Maestro Switch - What If Philly And NY Had Gone Another Way? If not for a few details, Christophe Eschenbach might be leading the New York Philharmonic while Lorin Maazel could have settled in Philadelphia. "History could have been reversed. Eschenbach was a top contender for the New York position, and had Maazel not unexpectedly clicked with the Philharmonic in a November 2000 guest-conducting engagement, Eschenbach might now have his job. Just as easily, orchestra chemistry could have conspired to put Maazel in Philadelphia. If that had happened, would their talents have been wasted? Or better utilized?" Philadelphia Inquirer 01/23/05

Want Some Music Of Your Own? Why Not Commission It? "Patronage of music by individuals may seem like a throwback to the days when noblemen maintained court orchestras with composers to write for them. Today, a few private donors have made names for themselves commissioning new music (notably Betty Freeman, who since the 1960's has supported the likes of John Adams, Steve Reich, Morton Feldman and John Cage), but most of the big patrons of contemporary music are linked with institutions, giving money to symphony orchestras, operas and new concert halls. As it turns out, anyone can commission a piece of music." The New York Times 01/23/05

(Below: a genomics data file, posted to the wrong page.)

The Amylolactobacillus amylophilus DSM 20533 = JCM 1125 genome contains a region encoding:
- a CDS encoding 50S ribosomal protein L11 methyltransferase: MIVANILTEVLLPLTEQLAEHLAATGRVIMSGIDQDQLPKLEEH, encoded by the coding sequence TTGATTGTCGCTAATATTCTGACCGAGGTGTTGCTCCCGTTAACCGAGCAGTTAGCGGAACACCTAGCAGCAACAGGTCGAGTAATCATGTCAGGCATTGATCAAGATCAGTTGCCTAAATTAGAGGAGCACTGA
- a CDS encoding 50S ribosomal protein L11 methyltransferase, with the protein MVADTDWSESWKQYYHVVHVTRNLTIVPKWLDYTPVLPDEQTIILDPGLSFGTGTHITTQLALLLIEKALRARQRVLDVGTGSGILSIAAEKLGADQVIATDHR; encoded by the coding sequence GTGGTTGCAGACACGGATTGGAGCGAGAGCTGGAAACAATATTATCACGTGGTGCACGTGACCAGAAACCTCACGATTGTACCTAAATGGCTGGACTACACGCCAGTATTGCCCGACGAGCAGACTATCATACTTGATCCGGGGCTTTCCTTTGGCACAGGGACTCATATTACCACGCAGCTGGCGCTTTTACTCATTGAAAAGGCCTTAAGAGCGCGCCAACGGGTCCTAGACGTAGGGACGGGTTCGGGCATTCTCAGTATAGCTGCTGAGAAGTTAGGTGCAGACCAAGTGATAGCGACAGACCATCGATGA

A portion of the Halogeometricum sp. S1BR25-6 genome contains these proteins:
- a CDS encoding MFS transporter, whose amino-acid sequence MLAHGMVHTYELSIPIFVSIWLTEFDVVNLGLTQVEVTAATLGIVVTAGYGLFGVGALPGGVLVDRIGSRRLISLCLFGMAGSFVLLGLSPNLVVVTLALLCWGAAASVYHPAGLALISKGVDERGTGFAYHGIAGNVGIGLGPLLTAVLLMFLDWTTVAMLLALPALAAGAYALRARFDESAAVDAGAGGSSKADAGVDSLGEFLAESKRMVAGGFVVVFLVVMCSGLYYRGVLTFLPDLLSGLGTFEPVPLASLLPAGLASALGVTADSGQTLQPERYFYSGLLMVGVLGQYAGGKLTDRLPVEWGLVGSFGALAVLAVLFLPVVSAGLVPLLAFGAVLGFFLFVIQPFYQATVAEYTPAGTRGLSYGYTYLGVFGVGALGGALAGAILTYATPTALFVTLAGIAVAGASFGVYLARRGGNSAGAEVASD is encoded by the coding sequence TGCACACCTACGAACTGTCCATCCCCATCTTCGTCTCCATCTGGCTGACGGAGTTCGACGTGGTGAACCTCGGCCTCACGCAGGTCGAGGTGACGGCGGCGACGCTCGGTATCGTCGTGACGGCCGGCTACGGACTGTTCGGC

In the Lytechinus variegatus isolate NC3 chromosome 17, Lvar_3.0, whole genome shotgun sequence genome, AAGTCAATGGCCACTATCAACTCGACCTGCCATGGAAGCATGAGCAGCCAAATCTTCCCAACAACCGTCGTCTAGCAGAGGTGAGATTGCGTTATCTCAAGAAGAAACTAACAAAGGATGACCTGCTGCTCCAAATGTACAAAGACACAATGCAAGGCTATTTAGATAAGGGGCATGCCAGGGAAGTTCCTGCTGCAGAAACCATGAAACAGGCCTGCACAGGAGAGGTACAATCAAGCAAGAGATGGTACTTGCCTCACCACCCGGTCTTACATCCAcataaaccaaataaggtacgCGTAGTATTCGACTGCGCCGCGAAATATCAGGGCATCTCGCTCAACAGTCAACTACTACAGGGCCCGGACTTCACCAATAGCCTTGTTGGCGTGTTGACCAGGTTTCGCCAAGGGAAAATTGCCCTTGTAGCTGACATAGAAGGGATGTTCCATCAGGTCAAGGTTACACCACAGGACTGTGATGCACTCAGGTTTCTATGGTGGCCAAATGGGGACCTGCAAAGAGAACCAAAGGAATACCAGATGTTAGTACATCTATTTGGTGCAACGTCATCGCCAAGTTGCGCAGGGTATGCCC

January 20, 2005

Gardiner: Do-It-Yourself Recordings Why did John Eliot Gardiner set up his recording label? "The catalyst came five years ago, when Deutsche Grammophon pulled out of a project to record all the 198 sacred cantatas that he, together with the Monteverdi Choir and English Baroque Soloists, were performing on his millennial Bach Pilgrimage. The CDs were supposed to be, in every sense, a record of this historic tour, which began in the Bach heartland of Weimar and then criss-crossed Europe presenting the church cantatas on the feast days for which they were composed. In the event, DG issued only a handful of CDs from a potential 50 or more." The Telegraph (UK) 01/21/05

Internet Radio Is Taking Over "Thanks to broadband technology, the internet has created thousands of new radio stations that, generated simply by the home PCs of amateur DJs, cater to every music taste, no matter how obscure. These days, anyone can be a radio star. You don't have to be a technical whiz to join this radio revolution – all you need is a PC and a subscription to a radio website, such as Shoutcast or Live365." The Telegraph (UK) 01/21/05

Dreaming Of Bamberg English conductor John Nott has a dream job. In his five years as head of the Bamberg Symphony, he's remade the orchestra. "The Bamberg musicians play with a dark, rich sound, but also a sense of fantasy and adventure. But it's no surprise the players should seem so content: they are the only big cultural show in town, revelling in the astonishing statistic that 10% of the entire population - more than 7,000 Bambergers - are subscribers to the symphony orchestra." The Guardian (UK) 01/21/05